I can not fathom that everyone on my department would be expected to drive everything we have. I have a tanker driver that makes a majority of the calls, but he does not and will not drive our custom-cab engine. Best darn tanker driver I have though.

    Anyway, back to the idea that everyone should know the basics. Yes, they should. I would not be employed as a recruit school instructor at my career department if I didn't subscribe to this theory (where, incidentally, our driver/pump-operator school is 3 weeks long). However, I think Bones summed it up well: training a few to be great at thier job.

  23. #23
    MembersZone Subscriber
    ROOKIELZ's Avatar
    Join Date
    Jan 2004
    Location
    Canada
    Posts
    1,650

    Default

    In our dept everyone learns the pumps, driver or not. We usually have an assigned pump op but in a pinch just about anyone in our dept can get water to the nozzle. Some of us do it more often than the others but if you need water, someone will get it to you. We have found it is best to assign a specific person per incident and letting other depts run your truck is not necessarily the best route to go.

    "Always Be Prepared."--Not a bad motto for a fire dept and it's members.
    IACOJ
    If you are willing to teach;
    I am willing to learn.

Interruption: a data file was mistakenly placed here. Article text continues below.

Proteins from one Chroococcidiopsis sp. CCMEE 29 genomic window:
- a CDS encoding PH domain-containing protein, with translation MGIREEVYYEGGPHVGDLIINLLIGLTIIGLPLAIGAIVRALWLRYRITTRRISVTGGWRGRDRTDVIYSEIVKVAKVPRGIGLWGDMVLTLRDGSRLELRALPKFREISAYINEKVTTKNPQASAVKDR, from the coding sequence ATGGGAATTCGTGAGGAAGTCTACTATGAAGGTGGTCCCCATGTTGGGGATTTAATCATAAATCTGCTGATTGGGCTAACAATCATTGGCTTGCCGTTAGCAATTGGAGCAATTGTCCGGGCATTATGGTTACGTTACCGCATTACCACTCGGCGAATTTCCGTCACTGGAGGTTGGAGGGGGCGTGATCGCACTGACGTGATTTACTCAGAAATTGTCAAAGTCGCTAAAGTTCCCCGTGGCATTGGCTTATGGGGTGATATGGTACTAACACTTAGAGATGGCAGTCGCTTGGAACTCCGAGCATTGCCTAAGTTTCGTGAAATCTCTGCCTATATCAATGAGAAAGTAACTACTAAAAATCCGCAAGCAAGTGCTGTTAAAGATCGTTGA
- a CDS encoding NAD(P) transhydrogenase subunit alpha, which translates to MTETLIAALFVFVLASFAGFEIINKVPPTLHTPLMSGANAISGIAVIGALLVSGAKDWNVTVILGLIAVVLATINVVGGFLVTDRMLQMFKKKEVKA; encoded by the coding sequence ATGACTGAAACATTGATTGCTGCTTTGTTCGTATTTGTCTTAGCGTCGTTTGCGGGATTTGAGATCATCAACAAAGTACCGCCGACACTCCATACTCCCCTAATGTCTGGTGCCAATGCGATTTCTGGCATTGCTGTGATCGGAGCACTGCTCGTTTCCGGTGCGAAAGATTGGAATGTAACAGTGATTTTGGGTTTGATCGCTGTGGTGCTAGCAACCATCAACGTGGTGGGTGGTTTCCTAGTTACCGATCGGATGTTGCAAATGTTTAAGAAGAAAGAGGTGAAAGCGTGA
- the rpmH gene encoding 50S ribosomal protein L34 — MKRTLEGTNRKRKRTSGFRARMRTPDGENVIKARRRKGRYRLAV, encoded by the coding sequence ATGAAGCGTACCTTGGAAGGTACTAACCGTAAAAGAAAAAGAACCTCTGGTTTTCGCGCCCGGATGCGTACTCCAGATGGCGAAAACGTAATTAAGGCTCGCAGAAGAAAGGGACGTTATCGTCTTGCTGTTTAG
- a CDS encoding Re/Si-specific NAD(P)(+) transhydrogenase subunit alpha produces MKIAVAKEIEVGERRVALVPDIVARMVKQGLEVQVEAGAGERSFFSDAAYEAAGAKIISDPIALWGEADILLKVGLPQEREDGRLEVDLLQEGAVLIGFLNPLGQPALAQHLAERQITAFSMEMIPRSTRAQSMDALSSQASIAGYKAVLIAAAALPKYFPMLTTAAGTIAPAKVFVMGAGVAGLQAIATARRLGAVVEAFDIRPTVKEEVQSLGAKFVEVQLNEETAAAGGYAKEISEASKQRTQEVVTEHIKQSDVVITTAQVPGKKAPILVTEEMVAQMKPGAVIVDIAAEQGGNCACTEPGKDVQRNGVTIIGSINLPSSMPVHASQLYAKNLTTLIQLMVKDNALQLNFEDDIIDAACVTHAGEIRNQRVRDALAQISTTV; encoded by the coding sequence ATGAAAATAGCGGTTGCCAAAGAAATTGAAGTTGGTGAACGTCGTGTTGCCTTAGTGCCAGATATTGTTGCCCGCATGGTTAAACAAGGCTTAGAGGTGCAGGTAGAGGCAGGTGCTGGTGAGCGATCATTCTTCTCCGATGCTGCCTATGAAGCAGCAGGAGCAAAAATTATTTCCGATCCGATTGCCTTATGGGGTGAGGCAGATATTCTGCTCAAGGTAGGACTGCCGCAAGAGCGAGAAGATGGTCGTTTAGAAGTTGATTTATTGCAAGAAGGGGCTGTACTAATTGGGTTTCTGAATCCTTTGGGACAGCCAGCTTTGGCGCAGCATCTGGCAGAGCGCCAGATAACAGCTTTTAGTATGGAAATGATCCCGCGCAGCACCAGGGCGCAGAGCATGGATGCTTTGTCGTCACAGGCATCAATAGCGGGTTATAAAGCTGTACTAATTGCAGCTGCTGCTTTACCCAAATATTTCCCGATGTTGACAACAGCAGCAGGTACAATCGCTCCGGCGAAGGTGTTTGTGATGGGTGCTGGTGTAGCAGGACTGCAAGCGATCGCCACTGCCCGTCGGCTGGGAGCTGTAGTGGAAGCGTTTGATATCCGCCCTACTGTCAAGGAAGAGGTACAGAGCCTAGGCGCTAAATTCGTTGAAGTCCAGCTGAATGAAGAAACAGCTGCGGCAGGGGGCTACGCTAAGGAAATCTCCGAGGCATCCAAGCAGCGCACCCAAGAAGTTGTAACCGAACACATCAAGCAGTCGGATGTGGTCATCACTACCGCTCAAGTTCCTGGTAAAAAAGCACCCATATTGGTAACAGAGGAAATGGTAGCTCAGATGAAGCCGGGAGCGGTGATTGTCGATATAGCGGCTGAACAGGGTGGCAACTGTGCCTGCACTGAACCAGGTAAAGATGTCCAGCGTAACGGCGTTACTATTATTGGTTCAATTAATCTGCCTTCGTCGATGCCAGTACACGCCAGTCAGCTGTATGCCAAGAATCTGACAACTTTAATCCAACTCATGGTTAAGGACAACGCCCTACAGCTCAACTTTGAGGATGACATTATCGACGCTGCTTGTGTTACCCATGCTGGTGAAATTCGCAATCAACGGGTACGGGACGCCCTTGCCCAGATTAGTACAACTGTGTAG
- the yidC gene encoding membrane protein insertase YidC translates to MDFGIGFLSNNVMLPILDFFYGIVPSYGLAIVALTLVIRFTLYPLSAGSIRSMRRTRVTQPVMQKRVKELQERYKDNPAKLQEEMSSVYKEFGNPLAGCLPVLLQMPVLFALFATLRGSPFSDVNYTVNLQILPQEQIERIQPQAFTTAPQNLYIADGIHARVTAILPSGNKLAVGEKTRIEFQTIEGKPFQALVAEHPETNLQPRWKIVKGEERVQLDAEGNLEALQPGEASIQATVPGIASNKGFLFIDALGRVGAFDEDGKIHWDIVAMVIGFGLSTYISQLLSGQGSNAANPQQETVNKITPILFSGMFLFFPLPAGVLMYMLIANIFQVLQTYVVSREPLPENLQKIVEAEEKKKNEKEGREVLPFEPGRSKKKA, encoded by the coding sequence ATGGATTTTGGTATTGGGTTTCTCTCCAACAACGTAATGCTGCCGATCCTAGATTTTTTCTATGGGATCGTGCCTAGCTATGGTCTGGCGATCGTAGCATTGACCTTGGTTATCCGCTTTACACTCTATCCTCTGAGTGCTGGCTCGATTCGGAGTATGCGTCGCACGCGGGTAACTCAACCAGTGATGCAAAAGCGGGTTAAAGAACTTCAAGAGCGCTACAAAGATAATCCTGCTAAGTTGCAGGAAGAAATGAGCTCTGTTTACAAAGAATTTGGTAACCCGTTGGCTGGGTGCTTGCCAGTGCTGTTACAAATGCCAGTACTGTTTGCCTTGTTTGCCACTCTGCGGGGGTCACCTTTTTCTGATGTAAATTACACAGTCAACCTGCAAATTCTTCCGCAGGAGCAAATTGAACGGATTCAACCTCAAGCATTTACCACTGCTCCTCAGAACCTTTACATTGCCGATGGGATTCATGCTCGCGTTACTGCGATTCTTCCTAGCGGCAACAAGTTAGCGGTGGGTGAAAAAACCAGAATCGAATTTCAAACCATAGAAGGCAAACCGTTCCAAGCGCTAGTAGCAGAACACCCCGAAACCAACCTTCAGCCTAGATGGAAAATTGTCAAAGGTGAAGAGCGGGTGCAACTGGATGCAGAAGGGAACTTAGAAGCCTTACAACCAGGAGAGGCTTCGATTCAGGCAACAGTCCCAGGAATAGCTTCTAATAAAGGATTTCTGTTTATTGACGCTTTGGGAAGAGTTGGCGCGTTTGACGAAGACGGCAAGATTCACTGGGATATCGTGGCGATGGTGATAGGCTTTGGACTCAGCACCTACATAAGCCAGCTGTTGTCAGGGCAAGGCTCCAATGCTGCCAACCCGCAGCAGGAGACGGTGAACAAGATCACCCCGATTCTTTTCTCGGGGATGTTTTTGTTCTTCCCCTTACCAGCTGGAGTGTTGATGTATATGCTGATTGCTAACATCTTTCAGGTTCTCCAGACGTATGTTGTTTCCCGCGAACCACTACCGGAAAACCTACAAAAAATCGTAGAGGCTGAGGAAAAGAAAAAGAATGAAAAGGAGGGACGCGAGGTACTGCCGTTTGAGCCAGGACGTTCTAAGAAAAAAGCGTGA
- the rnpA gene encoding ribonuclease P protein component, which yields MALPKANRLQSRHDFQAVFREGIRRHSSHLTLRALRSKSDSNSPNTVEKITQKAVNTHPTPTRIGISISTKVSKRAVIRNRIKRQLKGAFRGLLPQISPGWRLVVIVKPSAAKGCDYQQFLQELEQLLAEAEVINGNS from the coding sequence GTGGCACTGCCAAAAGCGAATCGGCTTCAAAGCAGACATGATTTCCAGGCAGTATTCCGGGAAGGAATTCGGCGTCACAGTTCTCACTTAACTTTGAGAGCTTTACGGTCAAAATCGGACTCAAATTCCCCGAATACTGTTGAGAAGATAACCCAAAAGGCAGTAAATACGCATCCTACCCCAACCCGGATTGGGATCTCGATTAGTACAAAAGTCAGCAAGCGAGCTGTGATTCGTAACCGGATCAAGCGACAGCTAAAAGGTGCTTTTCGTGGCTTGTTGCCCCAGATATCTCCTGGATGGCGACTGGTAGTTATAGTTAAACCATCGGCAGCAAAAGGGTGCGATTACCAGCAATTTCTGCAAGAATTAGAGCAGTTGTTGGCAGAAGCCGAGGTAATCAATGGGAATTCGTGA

Thread Information

Users Browsing this Thread

There are currently 1 users browsing this thread. (0 members and 1 guests)

Similar Threads

  1. World Of Fire Report: 07-24-05
    By PaulBrown in forum World of Fire Daily Report
    Replies: 0
    Last Post: 07-27-2005, 09:34 AM
  2. World Of Fire Report: 07-21-05
    By PaulBrown in forum World of Fire Daily Report
    Replies: 0
    Last Post: 07-24-2005, 08:05 AM
  3. World Of Fire Report: 07-17-05
    By PaulBrown in forum World of Fire Daily Report
    Replies: 0
    Last Post: 07-18-2005, 11:30 PM
  4. World Of Fire Report: 05-31-05
    By PaulBrown in forum World of Fire Daily Report
    Replies: 0
    Last Post: 06-01-2005, 07:26 AM
  5. RFP's
    By D Littrell in forum Apparatus Innovation
    Replies: 1
    Last Post: 09-08-2000, 06:36 PM

Posting Permissions

  • You may not post new threads
  • You may not post replies
  • You may not post attachments
  • You may not edit your posts

Log in

Click here to log in or register